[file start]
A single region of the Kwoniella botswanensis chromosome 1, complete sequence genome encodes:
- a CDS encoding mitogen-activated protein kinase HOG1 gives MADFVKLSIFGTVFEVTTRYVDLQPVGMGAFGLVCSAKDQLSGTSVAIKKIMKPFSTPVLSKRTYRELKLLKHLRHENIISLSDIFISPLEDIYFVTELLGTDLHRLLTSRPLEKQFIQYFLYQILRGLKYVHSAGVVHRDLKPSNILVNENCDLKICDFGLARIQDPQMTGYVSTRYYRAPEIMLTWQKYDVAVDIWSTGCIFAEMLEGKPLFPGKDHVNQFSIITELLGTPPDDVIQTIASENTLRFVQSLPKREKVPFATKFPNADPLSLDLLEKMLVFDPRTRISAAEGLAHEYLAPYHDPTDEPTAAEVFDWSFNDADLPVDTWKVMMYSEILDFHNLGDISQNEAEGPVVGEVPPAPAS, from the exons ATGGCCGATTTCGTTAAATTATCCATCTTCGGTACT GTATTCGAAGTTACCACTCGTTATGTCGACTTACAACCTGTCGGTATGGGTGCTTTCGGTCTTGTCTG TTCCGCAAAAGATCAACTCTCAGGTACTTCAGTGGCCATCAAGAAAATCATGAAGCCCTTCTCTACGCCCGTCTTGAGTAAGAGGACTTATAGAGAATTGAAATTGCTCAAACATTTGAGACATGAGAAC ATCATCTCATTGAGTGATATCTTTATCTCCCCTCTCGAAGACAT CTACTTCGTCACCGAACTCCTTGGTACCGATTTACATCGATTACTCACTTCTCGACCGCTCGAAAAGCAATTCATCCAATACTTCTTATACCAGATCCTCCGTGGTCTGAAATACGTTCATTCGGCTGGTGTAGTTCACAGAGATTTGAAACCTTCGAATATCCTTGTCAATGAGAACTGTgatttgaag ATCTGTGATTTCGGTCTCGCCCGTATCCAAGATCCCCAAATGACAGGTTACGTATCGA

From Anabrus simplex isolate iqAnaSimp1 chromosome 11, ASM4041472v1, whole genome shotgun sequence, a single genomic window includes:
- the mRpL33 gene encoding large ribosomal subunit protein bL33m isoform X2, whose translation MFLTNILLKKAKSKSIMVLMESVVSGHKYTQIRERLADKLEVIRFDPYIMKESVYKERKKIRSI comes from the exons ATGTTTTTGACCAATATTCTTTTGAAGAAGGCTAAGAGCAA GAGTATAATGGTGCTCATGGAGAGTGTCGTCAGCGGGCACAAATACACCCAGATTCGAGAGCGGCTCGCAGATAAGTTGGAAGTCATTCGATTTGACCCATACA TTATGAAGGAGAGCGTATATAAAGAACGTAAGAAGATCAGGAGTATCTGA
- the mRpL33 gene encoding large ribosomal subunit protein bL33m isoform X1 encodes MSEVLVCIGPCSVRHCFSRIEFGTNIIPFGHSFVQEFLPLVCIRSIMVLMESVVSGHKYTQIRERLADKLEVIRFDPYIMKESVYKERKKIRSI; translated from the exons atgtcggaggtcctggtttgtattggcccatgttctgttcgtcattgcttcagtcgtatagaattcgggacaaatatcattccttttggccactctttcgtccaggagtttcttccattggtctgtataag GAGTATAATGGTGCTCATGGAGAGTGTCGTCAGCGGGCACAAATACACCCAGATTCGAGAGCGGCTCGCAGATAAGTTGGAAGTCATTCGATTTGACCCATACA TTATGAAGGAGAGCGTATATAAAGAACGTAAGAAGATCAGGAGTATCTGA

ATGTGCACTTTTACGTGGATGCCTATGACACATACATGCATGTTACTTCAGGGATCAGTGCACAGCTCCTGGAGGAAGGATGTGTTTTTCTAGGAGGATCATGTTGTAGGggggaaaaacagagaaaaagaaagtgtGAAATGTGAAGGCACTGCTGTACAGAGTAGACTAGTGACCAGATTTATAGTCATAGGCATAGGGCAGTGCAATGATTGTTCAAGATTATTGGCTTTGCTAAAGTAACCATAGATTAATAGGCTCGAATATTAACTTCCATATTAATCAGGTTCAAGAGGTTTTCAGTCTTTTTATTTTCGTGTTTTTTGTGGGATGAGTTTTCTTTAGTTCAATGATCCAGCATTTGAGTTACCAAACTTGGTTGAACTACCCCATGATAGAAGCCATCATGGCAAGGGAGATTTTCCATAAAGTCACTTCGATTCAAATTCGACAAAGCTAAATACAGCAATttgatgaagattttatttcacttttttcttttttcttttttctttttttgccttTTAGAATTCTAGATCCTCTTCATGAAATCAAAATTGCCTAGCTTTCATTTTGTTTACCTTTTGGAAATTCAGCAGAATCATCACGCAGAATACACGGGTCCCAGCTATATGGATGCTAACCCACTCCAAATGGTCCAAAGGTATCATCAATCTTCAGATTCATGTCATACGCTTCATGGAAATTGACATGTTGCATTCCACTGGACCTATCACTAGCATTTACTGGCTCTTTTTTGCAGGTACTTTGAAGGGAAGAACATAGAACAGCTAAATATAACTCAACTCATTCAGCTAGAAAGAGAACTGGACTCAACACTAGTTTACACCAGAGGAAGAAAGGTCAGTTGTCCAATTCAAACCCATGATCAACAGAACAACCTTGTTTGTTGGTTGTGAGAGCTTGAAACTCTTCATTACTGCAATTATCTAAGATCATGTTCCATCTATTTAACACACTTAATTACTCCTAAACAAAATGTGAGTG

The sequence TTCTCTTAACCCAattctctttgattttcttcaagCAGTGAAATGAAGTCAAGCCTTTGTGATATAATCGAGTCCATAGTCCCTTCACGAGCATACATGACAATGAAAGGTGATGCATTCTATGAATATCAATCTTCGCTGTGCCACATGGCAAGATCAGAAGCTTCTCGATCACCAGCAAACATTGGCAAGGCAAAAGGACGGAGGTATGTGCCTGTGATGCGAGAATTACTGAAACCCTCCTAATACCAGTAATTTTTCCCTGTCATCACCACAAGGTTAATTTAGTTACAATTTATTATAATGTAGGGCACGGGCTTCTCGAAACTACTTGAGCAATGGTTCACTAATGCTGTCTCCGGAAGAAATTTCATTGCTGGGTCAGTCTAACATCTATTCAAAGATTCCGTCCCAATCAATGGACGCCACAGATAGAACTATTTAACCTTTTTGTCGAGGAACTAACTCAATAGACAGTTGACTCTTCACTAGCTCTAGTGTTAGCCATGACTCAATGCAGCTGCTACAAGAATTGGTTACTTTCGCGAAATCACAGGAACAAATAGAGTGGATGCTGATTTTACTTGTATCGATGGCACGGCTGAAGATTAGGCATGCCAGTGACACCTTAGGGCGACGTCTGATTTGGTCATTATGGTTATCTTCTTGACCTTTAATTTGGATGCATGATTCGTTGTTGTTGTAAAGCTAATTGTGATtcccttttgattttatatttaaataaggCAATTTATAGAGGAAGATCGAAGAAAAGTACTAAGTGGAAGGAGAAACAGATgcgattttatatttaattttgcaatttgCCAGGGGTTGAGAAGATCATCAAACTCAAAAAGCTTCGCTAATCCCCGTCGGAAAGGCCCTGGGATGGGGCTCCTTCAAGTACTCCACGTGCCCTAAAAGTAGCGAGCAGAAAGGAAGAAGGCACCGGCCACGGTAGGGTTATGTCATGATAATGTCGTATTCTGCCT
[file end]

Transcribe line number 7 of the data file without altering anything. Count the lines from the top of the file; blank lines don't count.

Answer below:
The sequence TTCTCTTAACCCAattctctttgattttcttcaagCAGTGAAATGAAGTCAAGCCTTTGTGATATAATCGAGTCCATAGTCCCTTCACGAGCATACATGACAATGAAAGGTGATGCATTCTATGAATATCAATCTTCGCTGTGCCACATGGCAAGATCAGAAGCTTCTCGATCACCAGCAAACATTGGCAAGGCAAAAGGACGGAGGTATGTGCCTGTGATGCGAGAATTACTGAAACCCTCCTAATACCAGTAATTTTTCCCTGTCATCACCACAAGGTTAATTTAGTTACAATTTATTATAATGTAGGGCACGGGCTTCTCGAAACTACTTGAGCAATGGTTCACTAATGCTGTCTCCGGAAGAAATTTCATTGCTGGGTCAGTCTAACATCTATTCAAAGATTCCGTCCCAATCAATGGACGCCACAGATAGAACTATTTAACCTTTTTGTCGAGGAACTAACTCAATAGACAGTTGACTCTTCACTAGCTCTAGTGTTAGCCATGACTCAATGCAGCTGCTACAAGAATTGGTTACTTTCGCGAAATCACAGGAACAAATAGAGTGGATGCTGATTTTACTTGTATCGATGGCACGGCTGAAGATTAGGCATGCCAGTGACACCTTAGGGCGACGTCTGATTTGGTCATTATGGTTATCTTCTTGACCTTTAATTTGGATGCATGATTCGTTGTTGTTGTAAAGCTAATTGTGATtcccttttgattttatatttaaataaggCAATTTATAGAGGAAGATCGAAGAAAAGTACTAAGTGGAAGGAGAAACAGATgcgattttatatttaattttgcaatttgCCAGGGGTTGAGAAGATCATCAAACTCAAAAAGCTTCGCTAATCCCCGTCGGAAAGGCCCTGGGATGGGGCTCCTTCAAGTACTCCACGTGCCCTAAAAGTAGCGAGCAGAAAGGAAGAAGGCACCGGCCACGGTAGGGTTATGTCATGATAATGTCGTATTCTGCCT